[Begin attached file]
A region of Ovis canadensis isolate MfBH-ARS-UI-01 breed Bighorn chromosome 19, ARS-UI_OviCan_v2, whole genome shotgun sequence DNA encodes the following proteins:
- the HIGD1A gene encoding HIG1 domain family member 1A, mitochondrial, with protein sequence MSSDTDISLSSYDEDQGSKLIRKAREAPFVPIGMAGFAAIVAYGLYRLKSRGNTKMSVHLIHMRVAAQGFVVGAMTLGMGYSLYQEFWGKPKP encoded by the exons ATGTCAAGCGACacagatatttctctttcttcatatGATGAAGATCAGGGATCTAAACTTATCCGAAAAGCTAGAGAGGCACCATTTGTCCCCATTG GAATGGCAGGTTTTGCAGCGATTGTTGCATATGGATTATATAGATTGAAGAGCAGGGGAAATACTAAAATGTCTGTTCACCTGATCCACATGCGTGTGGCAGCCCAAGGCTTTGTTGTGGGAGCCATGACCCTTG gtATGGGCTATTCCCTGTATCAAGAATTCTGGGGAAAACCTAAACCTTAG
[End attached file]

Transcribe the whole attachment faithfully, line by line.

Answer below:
A region of Ovis canadensis isolate MfBH-ARS-UI-01 breed Bighorn chromosome 19, ARS-UI_OviCan_v2, whole genome shotgun sequence DNA encodes the following proteins:
- the HIGD1A gene encoding HIG1 domain family member 1A, mitochondrial, with protein sequence MSSDTDISLSSYDEDQGSKLIRKAREAPFVPIGMAGFAAIVAYGLYRLKSRGNTKMSVHLIHMRVAAQGFVVGAMTLGMGYSLYQEFWGKPKP encoded by the exons ATGTCAAGCGACacagatatttctctttcttcatatGATGAAGATCAGGGATCTAAACTTATCCGAAAAGCTAGAGAGGCACCATTTGTCCCCATTG GAATGGCAGGTTTTGCAGCGATTGTTGCATATGGATTATATAGATTGAAGAGCAGGGGAAATACTAAAATGTCTGTTCACCTGATCCACATGCGTGTGGCAGCCCAAGGCTTTGTTGTGGGAGCCATGACCCTTG gtATGGGCTATTCCCTGTATCAAGAATTCTGGGGAAAACCTAAACCTTAG